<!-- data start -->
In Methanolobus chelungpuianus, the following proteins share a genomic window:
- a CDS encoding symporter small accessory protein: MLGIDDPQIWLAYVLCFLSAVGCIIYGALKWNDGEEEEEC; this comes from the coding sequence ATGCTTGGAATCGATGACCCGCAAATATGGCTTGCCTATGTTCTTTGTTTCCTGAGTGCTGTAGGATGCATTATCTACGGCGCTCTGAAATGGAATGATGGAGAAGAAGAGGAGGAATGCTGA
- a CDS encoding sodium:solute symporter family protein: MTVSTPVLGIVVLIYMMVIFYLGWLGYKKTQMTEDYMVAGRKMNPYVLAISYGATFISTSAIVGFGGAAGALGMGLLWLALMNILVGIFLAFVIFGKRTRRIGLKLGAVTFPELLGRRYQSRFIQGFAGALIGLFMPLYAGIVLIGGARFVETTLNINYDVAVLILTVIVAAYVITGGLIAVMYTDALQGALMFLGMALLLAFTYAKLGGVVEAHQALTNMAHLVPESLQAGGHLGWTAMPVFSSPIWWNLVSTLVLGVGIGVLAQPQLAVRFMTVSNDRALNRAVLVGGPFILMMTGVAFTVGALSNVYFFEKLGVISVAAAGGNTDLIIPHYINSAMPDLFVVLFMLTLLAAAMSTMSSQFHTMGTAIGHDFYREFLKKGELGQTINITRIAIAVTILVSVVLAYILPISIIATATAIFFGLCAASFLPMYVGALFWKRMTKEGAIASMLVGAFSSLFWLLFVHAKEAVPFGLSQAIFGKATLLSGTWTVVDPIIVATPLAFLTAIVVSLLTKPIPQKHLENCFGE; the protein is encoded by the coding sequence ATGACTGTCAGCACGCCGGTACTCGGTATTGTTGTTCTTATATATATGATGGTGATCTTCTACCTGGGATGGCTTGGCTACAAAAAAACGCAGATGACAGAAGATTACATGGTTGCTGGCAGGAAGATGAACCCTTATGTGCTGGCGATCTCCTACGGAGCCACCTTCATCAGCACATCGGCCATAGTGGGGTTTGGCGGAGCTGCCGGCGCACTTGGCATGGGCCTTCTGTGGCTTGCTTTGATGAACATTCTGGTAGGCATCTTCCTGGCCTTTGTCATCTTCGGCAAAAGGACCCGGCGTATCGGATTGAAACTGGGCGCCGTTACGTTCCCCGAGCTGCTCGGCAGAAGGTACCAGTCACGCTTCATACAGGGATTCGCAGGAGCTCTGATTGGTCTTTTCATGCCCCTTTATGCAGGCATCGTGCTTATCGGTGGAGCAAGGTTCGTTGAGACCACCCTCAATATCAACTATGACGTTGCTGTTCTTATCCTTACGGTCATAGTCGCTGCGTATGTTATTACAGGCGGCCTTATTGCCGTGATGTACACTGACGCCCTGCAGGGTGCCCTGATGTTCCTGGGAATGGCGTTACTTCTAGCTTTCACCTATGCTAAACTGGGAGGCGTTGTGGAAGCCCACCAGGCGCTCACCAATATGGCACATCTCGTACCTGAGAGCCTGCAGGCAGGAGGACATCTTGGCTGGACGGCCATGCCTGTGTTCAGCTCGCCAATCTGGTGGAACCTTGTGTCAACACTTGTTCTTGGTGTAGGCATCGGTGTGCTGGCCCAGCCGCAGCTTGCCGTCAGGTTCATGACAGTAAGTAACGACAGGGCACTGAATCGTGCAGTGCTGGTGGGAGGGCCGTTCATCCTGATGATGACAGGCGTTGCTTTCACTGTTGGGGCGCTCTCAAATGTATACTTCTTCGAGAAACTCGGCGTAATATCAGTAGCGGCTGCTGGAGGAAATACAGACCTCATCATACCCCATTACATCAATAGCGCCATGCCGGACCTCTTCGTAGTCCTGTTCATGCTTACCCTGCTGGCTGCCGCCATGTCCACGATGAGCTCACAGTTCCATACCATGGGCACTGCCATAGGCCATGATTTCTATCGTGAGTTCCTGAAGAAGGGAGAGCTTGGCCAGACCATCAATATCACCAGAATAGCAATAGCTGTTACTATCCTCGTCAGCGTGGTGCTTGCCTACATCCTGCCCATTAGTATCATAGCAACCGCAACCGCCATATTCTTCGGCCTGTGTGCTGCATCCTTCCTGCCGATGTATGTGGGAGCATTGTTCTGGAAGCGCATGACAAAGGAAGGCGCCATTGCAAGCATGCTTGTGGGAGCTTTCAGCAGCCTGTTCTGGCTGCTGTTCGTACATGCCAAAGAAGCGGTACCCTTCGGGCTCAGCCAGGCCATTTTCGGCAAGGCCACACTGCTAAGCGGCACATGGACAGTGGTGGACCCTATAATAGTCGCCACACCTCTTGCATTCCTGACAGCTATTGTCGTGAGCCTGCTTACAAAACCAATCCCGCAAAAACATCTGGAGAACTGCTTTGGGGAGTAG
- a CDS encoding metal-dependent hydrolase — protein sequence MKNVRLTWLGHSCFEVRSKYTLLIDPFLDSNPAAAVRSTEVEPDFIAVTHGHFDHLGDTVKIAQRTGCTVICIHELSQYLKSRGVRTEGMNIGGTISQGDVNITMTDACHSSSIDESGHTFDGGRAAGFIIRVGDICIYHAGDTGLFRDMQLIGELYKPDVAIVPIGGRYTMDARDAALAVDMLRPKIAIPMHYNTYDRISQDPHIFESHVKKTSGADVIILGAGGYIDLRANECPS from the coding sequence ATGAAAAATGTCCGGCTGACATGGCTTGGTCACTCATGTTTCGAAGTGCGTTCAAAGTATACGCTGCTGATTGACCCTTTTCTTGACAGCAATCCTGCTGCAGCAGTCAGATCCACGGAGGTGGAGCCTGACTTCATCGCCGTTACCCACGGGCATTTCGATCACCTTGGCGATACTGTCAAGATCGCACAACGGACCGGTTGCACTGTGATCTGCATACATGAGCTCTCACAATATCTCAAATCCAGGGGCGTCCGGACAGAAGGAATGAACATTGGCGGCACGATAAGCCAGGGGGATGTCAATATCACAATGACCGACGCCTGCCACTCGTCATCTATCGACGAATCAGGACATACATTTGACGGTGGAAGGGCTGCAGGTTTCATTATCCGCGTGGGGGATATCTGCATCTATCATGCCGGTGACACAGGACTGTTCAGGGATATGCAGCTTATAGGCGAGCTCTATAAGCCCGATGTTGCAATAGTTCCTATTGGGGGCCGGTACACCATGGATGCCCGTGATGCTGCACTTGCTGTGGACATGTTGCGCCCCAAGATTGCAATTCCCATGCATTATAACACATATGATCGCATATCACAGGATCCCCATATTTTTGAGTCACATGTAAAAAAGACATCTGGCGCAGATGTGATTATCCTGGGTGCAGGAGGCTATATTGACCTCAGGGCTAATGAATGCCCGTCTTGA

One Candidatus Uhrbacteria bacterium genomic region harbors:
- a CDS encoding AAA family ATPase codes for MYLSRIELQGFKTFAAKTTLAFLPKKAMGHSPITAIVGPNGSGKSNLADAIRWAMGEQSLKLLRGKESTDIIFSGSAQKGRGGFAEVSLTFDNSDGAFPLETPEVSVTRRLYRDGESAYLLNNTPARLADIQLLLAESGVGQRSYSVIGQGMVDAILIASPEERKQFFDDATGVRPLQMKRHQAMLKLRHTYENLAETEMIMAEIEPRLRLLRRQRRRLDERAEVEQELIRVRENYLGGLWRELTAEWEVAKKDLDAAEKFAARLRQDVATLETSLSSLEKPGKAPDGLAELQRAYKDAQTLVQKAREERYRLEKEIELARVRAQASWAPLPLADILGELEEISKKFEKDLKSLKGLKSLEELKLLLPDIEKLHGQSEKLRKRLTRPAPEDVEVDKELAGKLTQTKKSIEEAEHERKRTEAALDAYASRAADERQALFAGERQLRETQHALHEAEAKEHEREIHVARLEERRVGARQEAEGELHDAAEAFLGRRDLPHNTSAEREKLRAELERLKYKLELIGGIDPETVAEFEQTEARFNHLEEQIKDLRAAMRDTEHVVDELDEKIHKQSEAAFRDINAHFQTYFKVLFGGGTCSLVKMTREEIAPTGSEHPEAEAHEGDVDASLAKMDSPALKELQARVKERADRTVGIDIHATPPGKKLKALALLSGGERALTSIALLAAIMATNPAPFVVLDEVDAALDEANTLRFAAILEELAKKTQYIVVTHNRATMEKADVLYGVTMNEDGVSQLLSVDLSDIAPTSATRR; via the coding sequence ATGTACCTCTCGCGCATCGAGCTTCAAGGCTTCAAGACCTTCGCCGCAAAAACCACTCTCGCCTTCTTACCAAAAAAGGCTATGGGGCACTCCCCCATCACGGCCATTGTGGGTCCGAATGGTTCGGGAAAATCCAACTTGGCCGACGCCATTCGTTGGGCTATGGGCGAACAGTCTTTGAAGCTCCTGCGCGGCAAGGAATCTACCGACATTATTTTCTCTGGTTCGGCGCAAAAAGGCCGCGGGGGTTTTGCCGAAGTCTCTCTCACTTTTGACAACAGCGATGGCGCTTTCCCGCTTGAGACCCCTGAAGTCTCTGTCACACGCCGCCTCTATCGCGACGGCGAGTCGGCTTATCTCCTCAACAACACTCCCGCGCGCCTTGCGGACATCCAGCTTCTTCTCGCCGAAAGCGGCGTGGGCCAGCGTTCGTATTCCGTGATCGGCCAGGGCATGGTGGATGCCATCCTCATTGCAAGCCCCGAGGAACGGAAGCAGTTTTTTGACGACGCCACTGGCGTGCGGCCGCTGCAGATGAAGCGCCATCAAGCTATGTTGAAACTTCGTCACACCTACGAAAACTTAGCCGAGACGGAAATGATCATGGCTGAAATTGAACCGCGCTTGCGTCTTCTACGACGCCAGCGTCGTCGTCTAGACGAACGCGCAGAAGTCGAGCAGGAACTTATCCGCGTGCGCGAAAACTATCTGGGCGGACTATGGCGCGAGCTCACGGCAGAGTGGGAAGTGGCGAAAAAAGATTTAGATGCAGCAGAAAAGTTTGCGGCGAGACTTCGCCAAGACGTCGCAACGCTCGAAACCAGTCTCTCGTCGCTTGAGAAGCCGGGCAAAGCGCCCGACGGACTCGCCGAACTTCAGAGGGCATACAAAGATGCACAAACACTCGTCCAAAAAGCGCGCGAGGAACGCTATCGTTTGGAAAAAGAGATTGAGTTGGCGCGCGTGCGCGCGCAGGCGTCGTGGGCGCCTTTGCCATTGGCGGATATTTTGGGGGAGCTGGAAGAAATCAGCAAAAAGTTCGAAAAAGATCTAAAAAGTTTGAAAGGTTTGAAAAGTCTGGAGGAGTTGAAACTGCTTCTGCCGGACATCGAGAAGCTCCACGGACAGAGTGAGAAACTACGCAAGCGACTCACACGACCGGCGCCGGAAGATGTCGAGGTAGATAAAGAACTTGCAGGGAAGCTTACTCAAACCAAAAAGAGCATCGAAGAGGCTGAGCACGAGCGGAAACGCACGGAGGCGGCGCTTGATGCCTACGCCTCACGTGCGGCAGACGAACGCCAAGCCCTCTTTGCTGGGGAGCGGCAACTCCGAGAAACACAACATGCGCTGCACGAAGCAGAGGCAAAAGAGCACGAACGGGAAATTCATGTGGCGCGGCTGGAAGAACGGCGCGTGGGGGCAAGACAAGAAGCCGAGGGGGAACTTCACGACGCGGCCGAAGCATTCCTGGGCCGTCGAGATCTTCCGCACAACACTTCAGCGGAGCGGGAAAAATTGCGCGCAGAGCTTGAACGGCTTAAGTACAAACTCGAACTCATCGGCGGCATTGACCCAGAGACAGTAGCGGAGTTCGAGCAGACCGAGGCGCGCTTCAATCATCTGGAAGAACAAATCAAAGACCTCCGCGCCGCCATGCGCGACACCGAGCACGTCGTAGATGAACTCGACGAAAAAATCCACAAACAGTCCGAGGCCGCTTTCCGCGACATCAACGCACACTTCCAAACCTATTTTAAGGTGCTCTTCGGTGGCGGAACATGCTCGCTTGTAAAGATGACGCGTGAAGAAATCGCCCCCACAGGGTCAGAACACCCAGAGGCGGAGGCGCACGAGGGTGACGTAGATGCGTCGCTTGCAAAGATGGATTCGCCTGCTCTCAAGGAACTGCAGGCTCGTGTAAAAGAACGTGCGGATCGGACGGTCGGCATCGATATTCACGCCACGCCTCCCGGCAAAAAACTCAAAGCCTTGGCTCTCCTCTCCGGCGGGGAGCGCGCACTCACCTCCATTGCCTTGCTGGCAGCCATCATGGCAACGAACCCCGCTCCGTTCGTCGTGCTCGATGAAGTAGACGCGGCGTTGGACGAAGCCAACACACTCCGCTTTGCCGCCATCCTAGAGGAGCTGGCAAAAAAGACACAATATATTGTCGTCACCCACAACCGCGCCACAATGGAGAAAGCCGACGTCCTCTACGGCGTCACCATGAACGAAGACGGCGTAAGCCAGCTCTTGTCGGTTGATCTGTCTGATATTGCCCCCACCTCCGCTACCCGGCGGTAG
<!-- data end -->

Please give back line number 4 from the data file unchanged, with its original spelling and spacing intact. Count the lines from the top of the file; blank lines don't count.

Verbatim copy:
- a CDS encoding metal-dependent hydrolase — protein sequence MKNVRLTWLGHSCFEVRSKYTLLIDPFLDSNPAAAVRSTEVEPDFIAVTHGHFDHLGDTVKIAQRTGCTVICIHELSQYLKSRGVRTEGMNIGGTISQGDVNITMTDACHSSSIDESGHTFDGGRAAGFIIRVGDICIYHAGDTGLFRDMQLIGELYKPDVAIVPIGGRYTMDARDAALAVDMLRPKIAIPMHYNTYDRISQDPHIFESHVKKTSGADVIILGAGGYIDLRANECPS from the coding sequence ATGAAAAATGTCCGGCTGACATGGCTTGGTCACTCATGTTTCGAAGTGCGTTCAAAGTATACGCTGCTGATTGACCCTTTTCTTGACAGCAATCCTGCTGCAGCAGTCAGATCCACGGAGGTGGAGCCTGACTTCATCGCCGTTACCCACGGGCATTTCGATCACCTTGGCGATACTGTCAAGATCGCACAACGGACCGGTTGCACTGTGATCTGCATACATGAGCTCTCACAATATCTCAAATCCAGGGGCGTCCGGACAGAAGGAATGAACATTGGCGGCACGATAAGCCAGGGGGATGTCAATATCACAATGACCGACGCCTGCCACTCGTCATCTATCGACGAATCAGGACATACATTTGACGGTGGAAGGGCTGCAGGTTTCATTATCCGCGTGGGGGATATCTGCATCTATCATGCCGGTGACACAGGACTGTTCAGGGATATGCAGCTTATAGGCGAGCTCTATAAGCCCGATGTTGCAATAGTTCCTATTGGGGGCCGGTACACCATGGATGCCCGTGATGCTGCACTTGCTGTGGACATGTTGCGCCCCAAGATTGCAATTCCCATGCATTATAACACATATGATCGCATATCACAGGATCCCCATATTTTTGAGTCACATGTAAAAAAGACATCTGGCGCAGATGTGATTATCCTGGGTGCAGGAGGCTATATTGACCTCAGGGCTAATGAATGCCCGTCTTGA